Lowville Academy to stage ‘Guys and Dolls’ for three nights

Lowville students, from left, in a rehearsal scene from “Guys and Dolls,” are Ethan Hall, Carter Green, Alyssa Brower, Matthew McIntosh, Brandon Phelps, Hanna Kelly and Chloe Beem. Suzie Rupert

LOWVILLE — The Lowville Academy and Central School Music Department will present the Musical “Guys and Dolls” at 7 p.m. Thursday and at the same time Friday and Saturday in the high school auditorium.

In a special event related to the show, the LACS music department will present a tribute at Friday’s performance for two outstanding deceased educators at the district. Alumni will be speaking about their former teachers Suzie (Susan) Parker and Millard Chamberlain.

Both educators enriched the lives of students and community by sharing their talents in the arts.

“Guys and Dolls” premiered on Broadway in 1950 and ran for 1,200 shows and several revivals worldwide. A movie, starring Frank Sinatra, Marlon Brando and Jean Simmons, debuted in 1955. The words and music were written by Frank Loesser and the book by Jo Swerling and Abe Burrows.

The plot, set in the early 1950s, is based on the activities of New York City petty criminals and professional gamblers. Their world also is populated by flashy show girls and racketeers. Lead character Sky Masterson is a gambler who will bet on almost anything.

Nathan Detroit secretly runs an underground gambling circuit for the entertainment of the many gentlemen of New York City but can’t find a place for the game and needs money. He makes a bet with Masterson, a gambler known for his high bidding and amazing luck, and the story proceeds in a series of events, dance numbers and songs, including “Luck Be a Lady,” “Sit Down, You’re Rockin’ the Boat” and “A Woman in Love.”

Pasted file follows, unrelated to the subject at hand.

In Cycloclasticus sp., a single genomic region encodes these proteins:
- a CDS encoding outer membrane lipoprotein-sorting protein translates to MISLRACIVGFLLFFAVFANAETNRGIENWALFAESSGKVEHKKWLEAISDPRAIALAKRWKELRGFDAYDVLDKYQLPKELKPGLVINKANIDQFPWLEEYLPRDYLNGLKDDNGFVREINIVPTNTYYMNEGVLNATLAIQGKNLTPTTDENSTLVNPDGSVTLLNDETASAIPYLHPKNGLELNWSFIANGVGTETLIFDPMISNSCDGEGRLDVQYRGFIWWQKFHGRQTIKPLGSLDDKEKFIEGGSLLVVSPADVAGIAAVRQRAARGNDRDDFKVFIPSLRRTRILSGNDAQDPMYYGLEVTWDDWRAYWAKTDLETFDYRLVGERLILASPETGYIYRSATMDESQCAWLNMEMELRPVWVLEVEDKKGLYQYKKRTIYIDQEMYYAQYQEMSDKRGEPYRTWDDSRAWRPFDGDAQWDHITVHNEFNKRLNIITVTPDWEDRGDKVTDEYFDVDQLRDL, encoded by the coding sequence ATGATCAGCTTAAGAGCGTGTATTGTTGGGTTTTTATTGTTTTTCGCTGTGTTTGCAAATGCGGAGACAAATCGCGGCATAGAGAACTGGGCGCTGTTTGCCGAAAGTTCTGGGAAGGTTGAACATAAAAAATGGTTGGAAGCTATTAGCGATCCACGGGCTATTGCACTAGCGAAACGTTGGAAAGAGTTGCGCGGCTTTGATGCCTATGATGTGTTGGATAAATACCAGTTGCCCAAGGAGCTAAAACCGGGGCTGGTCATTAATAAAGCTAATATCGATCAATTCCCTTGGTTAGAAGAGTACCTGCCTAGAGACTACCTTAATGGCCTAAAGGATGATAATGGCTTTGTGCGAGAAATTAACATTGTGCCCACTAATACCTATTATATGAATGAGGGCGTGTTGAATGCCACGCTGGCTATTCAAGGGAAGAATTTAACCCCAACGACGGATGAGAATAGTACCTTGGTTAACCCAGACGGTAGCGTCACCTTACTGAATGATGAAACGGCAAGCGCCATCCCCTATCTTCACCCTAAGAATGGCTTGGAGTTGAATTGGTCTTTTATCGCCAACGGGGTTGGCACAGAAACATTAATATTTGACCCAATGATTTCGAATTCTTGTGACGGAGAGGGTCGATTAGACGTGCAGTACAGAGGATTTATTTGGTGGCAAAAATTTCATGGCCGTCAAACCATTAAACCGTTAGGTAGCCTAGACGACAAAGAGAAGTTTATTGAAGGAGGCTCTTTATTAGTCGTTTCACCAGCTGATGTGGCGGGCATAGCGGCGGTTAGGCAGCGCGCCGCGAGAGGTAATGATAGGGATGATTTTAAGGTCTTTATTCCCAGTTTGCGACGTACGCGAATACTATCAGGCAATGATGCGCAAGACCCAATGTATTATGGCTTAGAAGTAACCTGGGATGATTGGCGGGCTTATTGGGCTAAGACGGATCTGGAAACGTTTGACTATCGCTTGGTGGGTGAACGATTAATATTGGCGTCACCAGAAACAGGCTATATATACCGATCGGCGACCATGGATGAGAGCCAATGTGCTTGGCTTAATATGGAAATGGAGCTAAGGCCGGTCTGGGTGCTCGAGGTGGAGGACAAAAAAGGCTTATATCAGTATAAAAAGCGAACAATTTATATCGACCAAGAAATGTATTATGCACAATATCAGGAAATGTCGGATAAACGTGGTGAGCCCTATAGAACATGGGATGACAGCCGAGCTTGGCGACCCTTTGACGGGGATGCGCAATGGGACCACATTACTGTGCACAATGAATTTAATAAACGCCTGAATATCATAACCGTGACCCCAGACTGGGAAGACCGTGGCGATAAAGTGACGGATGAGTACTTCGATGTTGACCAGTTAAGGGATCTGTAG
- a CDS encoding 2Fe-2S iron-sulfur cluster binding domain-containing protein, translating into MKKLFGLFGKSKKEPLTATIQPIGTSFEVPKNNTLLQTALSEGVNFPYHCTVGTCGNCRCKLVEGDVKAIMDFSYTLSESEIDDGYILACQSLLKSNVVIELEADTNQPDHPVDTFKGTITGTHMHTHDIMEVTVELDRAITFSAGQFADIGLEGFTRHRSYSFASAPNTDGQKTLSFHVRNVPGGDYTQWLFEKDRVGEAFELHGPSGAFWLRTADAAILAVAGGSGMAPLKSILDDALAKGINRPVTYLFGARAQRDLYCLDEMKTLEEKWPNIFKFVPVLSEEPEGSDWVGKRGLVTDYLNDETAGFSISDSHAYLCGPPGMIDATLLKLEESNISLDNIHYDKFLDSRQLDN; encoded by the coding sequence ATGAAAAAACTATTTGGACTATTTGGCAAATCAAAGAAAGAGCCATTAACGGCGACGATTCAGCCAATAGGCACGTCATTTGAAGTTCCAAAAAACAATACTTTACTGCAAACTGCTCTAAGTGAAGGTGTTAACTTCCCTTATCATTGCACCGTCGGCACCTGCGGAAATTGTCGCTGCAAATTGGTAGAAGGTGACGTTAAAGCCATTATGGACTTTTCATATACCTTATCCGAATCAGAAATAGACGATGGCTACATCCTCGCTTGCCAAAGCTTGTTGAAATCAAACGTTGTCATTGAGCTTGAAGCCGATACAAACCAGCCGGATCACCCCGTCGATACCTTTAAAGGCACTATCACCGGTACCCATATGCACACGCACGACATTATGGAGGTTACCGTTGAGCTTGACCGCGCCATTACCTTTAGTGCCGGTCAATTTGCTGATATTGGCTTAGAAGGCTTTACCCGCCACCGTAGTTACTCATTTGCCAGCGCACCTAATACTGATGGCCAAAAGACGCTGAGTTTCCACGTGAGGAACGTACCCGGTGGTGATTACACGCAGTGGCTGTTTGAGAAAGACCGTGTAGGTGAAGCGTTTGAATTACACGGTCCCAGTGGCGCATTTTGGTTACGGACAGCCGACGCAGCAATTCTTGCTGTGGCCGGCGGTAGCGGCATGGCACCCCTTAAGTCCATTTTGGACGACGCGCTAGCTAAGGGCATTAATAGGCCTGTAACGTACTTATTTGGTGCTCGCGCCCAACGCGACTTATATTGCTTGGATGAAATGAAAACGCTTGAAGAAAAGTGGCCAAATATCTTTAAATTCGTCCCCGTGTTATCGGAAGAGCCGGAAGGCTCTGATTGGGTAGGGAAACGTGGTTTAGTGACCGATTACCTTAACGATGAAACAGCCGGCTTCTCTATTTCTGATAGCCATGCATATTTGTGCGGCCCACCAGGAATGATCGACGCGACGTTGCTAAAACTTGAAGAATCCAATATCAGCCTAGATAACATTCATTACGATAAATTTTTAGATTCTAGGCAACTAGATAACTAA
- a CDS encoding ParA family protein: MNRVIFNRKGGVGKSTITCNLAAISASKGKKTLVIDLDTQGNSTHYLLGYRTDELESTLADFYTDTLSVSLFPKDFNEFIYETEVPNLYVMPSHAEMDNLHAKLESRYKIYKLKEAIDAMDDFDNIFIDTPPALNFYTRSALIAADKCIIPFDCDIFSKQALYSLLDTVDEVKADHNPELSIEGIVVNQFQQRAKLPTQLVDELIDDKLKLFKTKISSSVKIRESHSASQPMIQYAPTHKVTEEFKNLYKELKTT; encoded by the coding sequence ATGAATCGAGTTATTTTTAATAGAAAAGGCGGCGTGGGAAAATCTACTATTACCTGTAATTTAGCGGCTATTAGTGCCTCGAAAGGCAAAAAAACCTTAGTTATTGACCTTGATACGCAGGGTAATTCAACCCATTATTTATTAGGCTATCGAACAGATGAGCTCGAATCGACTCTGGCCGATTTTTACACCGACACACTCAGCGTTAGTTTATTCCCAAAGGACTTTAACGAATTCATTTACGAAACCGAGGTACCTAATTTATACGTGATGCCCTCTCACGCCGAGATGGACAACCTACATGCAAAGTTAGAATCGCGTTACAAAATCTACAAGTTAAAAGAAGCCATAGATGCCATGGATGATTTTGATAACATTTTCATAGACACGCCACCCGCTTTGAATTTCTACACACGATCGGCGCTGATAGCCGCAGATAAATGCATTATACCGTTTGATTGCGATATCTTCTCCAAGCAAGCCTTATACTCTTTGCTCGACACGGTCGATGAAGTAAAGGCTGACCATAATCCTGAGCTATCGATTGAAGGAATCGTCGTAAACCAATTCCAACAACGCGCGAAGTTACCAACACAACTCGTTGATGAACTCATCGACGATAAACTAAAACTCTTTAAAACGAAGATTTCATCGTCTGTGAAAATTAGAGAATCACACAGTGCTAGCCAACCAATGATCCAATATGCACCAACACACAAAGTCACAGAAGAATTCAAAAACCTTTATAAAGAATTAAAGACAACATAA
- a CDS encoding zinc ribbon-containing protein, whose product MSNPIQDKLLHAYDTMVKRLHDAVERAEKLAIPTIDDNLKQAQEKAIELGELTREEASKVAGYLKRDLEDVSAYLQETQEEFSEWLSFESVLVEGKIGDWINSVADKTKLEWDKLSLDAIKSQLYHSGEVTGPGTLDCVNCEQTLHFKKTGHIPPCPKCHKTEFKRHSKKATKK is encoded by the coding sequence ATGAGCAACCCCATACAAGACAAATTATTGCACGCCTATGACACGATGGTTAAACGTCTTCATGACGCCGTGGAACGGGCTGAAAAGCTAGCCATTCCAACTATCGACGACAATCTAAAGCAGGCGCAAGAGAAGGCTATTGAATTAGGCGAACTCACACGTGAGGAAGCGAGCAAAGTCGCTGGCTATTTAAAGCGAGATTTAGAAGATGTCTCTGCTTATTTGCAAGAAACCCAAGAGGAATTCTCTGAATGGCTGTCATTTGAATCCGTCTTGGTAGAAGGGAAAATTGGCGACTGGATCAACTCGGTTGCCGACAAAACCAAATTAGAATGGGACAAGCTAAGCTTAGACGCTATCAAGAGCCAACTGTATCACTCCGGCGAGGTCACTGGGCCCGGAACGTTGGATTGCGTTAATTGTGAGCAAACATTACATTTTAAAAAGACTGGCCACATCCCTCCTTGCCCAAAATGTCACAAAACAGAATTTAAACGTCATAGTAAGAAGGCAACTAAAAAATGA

The main cast of “Guys and Dolls” at Lowville Academy and Central School:

Hannah Kelly as Sarah Brown, Alyssa Brower as Adelaide, Chloe Beehm as Arvide, Kristin Moshier as Gen. Cartwright, Brandon Phelps as Sky Masterson, Matthew McIntosh as Nathan Detroit, Carter Green as Nicely Nicely, Ethan Hall as Benny Southwest, Mason Steria as Rusty Charlie, Cyndie Clark as Allison, Anna Western as Mimi, Erica Jacobsen as Agatha, Aleesia DiLiberto as Martha, Logan Nicol as Big Jule, Elijah Flansburg as Harry the Horse, Geran Zehr as Angie the Ox, Sam Gillette as Joey Biltmore, Jonathan Stacy as Calvin, Trinity Marquis, Olivia King Jane Jenning as The Hot Box Girls and Carly Overton, Grace Rowsam and Madison Uhlinger of the Mission Band.

Chorus members: Jared Beyer, Cole Brooker, Lily Clark, Emma Corbett, Quinn Cummings, Alex Dosztan, Ireland Earl, Katelyn Edick, Anna Exford, Jolene Hall, Nelson Hall, Kendyl Hardy, Nicholas Jones, Caleb Lago, Isaac Lyndaker, Ramsey Metzler, Connor Nicol, Tim Pierce, Mackenzie Ples, Simon Puchy, Maelisa Roggie, Elena Romanciuc, Cobyn Fleming, Taylor Stalker, Jarron Thomas, Kaden Thompson, Kathryn Tuttle, Mikayla VanNest and Sofie Reitena.

In 1974, Mr. Chamberlainm, who died in December, began his duties as the music director at Lowville, where he developed a thriving music program consisting of concert and marching bands as well as the Stage Band which now is called Jazz Ensemble.

Mr. Chamberlain directed the pit bands for several high school musicals using student band members. Often, when the music was not conducive to the student’s ability, he would rewrite scores so that the students would have success playing for the production. He was also the director of the Village Band where he readily encouraged his high school students to join it and play with adult musicians.

Ms. Parker, who died in March of 2018, worked as an elementary school teacher at Jamesville-Dewitt School District, South Lewis and continued her career at Lowville Academy. She spearheaded several educational initiatives at Lowville, including the GERIS Program, a reading improvement program, and the KIDS Program for gifted and talented students where she continued as the teacher and coordinator.

In addition to her teaching duties at LACS, she initiated and instructed a high school class, theater arts, as well as directing many successful musical productions. Her goal as a director, which she readily and repeatedly achieved, was to draw the most out of her students in every capacity.

Johnson Newspapers 7.1

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